He is good with Harlow, but is never left with her unsupervised. I don't know how he would be with male dogs, or other dogs for that matter. Honestly, he is a people-dog. I'm confident he would be best as the only dog in a household, but exceptions could be made if he just absolutely fell in love with the adopter's current dog.
It's my responsibility to disclose that Boss has in fact bitten me twice. However, neither bite broke my skin, just left a little bit of a bruise.
It seems that the first time was out of fear...I was leading him into his crate before he learned to "go in his bed", and he turned and bit. When I reflect on it, I think my putting hands on him felt threatening to him, and the bite was a defense.
The second time we were playing. I reached down to grab a toy after he backed away from it, and he bit. He could have been guarding the toy, or could have simply gotten too excited in play. After all, he didn't even know HOW to play, or what toys were before he came here.
With that being said, I realize that both instances were entirely my fault. We have worked VERY hard with him on the biting issue. Those were the only two incidents we have had, and both happened months ago.
He needs to go to an experienced home. To someone who uses ONLY positive reinforcement training, and who understands and accepts the issues he has, and has overcome.
Boss is not an active dog. He doesn't need walks, he doesn't compete. Because he is a bit brachycephalic he tires after a short amount of exertion, and snores like a freight train. All he really needs someone to love him as much as we do, and that is able to give him more time and attention than we are able to. I don't feel like our situation of crating and rotating him and Degan & Harlow is fair to any of them, but especially to Boss because he is so connected to, and dependent on his people.
I prefer him to go to someone in my general area...just in case. It will be contracted with whoever adopts him that he WILL come back to me if he ever needed to be rehomed. Plus, I would like know I could visit him if I ever felt up to it.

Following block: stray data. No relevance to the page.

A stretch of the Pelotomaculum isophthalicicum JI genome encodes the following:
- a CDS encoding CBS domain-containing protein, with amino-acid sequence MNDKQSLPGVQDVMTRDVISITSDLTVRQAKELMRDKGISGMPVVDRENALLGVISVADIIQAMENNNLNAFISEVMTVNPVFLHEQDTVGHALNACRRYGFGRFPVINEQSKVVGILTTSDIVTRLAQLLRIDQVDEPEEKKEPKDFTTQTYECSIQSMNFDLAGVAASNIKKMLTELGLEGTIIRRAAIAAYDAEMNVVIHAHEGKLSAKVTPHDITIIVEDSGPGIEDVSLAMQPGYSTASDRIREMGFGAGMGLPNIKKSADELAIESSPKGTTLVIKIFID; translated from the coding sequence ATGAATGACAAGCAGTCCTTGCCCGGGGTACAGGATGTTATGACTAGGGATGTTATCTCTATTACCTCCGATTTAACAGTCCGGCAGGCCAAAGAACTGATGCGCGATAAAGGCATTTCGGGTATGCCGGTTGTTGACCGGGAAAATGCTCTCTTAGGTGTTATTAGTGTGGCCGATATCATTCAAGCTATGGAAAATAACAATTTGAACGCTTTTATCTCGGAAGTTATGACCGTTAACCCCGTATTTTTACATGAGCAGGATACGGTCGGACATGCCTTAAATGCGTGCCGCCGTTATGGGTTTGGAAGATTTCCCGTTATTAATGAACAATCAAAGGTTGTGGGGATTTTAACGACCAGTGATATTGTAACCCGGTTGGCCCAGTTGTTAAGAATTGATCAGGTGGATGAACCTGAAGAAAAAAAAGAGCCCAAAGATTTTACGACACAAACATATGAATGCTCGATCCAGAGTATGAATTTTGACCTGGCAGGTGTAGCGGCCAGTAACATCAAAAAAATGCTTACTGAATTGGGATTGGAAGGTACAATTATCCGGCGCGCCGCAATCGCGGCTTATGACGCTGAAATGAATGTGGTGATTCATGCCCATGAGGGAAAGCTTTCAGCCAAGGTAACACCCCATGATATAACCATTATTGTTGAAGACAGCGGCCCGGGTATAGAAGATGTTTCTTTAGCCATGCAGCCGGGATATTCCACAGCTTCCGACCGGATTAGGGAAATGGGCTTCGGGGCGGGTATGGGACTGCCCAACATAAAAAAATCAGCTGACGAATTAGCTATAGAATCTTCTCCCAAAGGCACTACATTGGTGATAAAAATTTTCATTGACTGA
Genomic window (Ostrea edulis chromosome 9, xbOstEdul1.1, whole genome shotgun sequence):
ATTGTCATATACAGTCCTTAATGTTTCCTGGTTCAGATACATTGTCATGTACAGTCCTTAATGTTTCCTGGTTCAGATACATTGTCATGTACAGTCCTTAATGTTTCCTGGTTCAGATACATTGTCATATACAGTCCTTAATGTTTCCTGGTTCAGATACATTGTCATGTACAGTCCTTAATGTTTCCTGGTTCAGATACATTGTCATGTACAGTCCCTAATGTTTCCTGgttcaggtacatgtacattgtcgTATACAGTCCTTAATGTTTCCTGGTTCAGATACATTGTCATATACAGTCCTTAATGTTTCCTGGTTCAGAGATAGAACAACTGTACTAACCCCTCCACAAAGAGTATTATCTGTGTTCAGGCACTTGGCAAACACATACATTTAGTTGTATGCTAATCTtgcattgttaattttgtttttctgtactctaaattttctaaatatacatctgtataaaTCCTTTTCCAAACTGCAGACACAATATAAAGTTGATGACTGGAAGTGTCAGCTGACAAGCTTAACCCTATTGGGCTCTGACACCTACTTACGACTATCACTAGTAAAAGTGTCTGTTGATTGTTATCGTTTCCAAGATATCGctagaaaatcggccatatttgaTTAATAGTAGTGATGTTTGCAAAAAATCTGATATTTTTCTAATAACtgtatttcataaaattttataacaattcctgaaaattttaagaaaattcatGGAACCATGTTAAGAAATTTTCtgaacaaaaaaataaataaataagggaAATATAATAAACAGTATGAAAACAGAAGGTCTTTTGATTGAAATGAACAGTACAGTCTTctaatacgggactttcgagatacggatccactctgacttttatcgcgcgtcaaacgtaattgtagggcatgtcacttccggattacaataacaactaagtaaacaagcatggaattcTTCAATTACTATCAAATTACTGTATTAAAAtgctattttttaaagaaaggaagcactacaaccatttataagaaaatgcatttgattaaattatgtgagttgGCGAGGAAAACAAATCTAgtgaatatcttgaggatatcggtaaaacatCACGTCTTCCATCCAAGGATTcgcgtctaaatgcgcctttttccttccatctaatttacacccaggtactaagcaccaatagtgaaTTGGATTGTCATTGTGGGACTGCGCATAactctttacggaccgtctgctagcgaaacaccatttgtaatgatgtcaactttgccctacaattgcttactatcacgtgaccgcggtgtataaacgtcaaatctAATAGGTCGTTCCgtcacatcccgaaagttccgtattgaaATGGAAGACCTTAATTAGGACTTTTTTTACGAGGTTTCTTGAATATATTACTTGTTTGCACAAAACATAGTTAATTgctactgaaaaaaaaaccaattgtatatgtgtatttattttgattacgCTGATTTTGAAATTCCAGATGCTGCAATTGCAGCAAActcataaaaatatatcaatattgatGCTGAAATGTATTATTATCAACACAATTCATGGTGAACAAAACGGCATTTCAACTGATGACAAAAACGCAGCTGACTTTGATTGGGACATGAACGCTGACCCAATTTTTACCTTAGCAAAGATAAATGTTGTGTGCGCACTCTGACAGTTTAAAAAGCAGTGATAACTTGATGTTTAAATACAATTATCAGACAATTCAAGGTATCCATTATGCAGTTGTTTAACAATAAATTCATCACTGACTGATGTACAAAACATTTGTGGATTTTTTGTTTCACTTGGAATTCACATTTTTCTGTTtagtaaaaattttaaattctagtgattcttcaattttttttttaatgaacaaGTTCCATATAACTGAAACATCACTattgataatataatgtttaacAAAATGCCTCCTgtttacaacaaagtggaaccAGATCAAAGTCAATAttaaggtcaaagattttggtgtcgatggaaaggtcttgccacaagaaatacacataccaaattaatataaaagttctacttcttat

merriterrier wrote:Have you considered contacting a rescue and having them courtesy list him for you?
merriterrier wrote:Honestly you have a lot of really specific requirements. Which is understandable (and good). But it is going to make him a much harder dog to place. Here are some considerations.
Experienced homes typically already have a dog (or 2) that is part of the reason they are experienced. There are quality experienced homes without other dogs, but let's be honest, experienced homes typically want dogs who can do things like compete, not work out a laundry list of problems. You may be able to find one of the few experienced homes with no dogs who want a project, but it might be hard. His issues go beyond DA which is relatively easy to manage.
A dog with a bite history is a liability. Even though we as dog people can see how the instances you mentioned were not his fault, the rest of society doesn't see it that way. They see another Pit Bull who bites. This will make it imperative that he only be placed in a responsible home or he could become another bite statistic. You personally could even be responsible financially if he bites someone after adoption.
I'm not trying to tell you what to do. Those are just a couple observations based on this post only. Sorry, I don't know any other background info.
Did you get him intending to adopt him out, or did you get him as a member of your family?
pitsnok wrote:But then the biting issue happened. I went back and forth for weeks about whether he needed to be put down, or kept, could he be adopted, or did we now have to keep him, etc. I even had a forum friend in Maryland offer to take him on, as she's very experienced with these situations, and I'm not. I took advice of others and practiced NILIF, crate games, lots of treats, etc...and since then he has done a complete 180. This is the situation that I refer to requiring an 'experienced' owner. I'm not talking someone who shows and competes... I don't think those are the only things that qualify someone as experienced. Especially not in our area. We really don't have a lot of dog sports or activities. Pretty much everyone just has pet dogs... and Boss is perfect for that...When I say an 'experienced person', I just mean a responsible 'dog person' who gets the situation.
Honestly you have a lot of really specific requirements. Which is understandable (and good). But it is going to make him a much harder dog to place. Here are some considerations.
merriterrier wrote:I wasn't trying to be hard on you. sorry if it came off as such.
No, not all experienced homes compete, but a lot do, and a lot don't want a problem dog. Most "experienced" homes know what a liability a dog who has bit someone in the face is. Even if you have NILF'ed it away, you don't know what will happen outside of the safe environment of your home/family. Dogs backslide.
merriterrier wrote:Well, good luck with him.
I hope all your work was effective!
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